Well here I sit on Christmas Eve 2008 staring at the clock on the wall. It is 5:15 p.m. and I’ve just finished shoveling my driveway for the hundredth time this season… Ah, the joys of home ownership.
Last week my lovely wife Jessica asked me to write an article about Super Bowl Sunday and gluten-free food. "Just throw in a few football words, you know… quarterback, first-down, touchdown or something like that," she says matter-of-factly. Jessica has come a long way since our dating years. I would vehemently plead the merits of football to her, the tradition, (blank stare) camaraderie, (puzzled stare) and all of the wonders of teamwork it impresses upon the spirits of young men, (eye-roll and a seat shift.) The rites of passage mashed into four hour commercial ridden blocks of flying bodies and bone-crunching hits spanning the last four months of the year and culminating with the Super Bowl at the end of January. Jessica will never have the deep appreciation of the game that my eleven-year old son or I have but she can now sit through most of a game without too much anguish.
While, Knute and the Gipper will always mean the former speaker of the house and Mrs. Gore, she does understand that men must gorge during the ritual of watching football. This brings us to this purpose of this article.
Before I get too deeply into food guidelines I need to clarify one thing. In each of our lives there are certain times when the powers of concentration must be so acute, so pronounced, and so encompassing, they push the very limits of our cognitive capacity. The look on the face of a heart surgeon as she works to reconstruct the vascular system, astronauts as they maneuver the space shuttle in for another smooth landing, a bullfighter as he valiantly battles the fiery beast. These examples, while illustrative, for most men pale in comparison to football. It is important to know this as you prepare the menu items for your guests. This simple concept is critical to the success of your Super Bowl party. Simply put you should serve things that are uncomplicated and can be eaten with your hands, (Chili is the notable exception.) Below please find Jeff’s sure-fire Super Bowl food tips, easily modified to be gluten-free.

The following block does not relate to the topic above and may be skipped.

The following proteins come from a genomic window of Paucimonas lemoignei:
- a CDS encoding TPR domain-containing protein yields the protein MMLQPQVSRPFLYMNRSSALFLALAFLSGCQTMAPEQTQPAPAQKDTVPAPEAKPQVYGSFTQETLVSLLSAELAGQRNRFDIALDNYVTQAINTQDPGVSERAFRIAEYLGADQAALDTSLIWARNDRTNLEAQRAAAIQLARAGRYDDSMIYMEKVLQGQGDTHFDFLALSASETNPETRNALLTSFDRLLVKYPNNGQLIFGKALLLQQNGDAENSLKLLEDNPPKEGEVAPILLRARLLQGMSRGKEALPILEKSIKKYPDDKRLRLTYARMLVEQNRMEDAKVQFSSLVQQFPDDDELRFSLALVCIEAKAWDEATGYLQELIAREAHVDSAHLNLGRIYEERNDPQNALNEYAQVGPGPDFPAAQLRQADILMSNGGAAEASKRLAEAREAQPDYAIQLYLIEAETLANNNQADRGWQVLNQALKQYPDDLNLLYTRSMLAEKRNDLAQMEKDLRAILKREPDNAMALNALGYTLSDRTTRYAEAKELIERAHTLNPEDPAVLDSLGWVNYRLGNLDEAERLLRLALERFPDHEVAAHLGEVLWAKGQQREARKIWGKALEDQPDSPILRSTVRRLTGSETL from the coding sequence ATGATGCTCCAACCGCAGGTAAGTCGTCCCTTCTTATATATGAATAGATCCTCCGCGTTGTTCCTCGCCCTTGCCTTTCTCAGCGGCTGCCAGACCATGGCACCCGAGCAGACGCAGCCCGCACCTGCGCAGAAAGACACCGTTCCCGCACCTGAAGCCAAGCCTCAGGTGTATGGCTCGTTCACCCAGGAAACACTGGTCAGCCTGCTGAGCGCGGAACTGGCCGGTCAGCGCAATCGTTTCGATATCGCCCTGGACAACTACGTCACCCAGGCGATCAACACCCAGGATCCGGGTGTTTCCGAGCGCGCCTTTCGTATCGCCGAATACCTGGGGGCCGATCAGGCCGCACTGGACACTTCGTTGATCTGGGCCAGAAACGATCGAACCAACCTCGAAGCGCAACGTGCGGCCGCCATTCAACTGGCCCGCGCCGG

- Fondue is out. ‘Nuff said…
- Anything Greek such as tzatziki or phyllo dough should be camouflaged by calling it sour cream dip and pizza wraps
- Chips and salsa are a staple. When in doubt buy more.
- Guests should have chili eating options of spoon, fork or chips (see #3)
- Menu items should maintain individual flavors when mixed together and eaten with chips (again #3.)
- You can never go too wrong with a pizza — make sure to make several and load up on sausage and cheese.
- If you run out of food — popcorn makes a quick, acceptable substitution.
- Make sure to have plenty of beverages on hand—gf beer, pop, wine, margaritas (for the lively party), or even some of the hard ciders are acceptable in the gf world.
If you follow the above tips, I’m pretty sure your party will come off without a hitch. So, sit back and enjoy the game!
Here are our favorite football friendly recipes, complete with our ‘Hall of Fame’ Gluten-free Pizza collection!
Hearty Beef Chili
Chips & Cheesy Bean Dip
Chips & Pico de Gallo
Mushroom & Pepperoni Pizza
Three Cheese Pizza
Chebe Sausage Pizza
Sausage Pizza w/Caramelized Onions & Fontina Cheese
Ricotta, Sun-dried Tomato & Artichoke Pizza
Pizza w/Beef Tenderloin, Ricotta, Basil & Tomatoes
“OK, we couldn’t help ourselves, we threw in a few ‘gourmet’ pizzas too. Don’t say anything, just serve them and everyone will gobble them up without having to know they include ingredients like ricotta cheese and sun-dried tomatoes”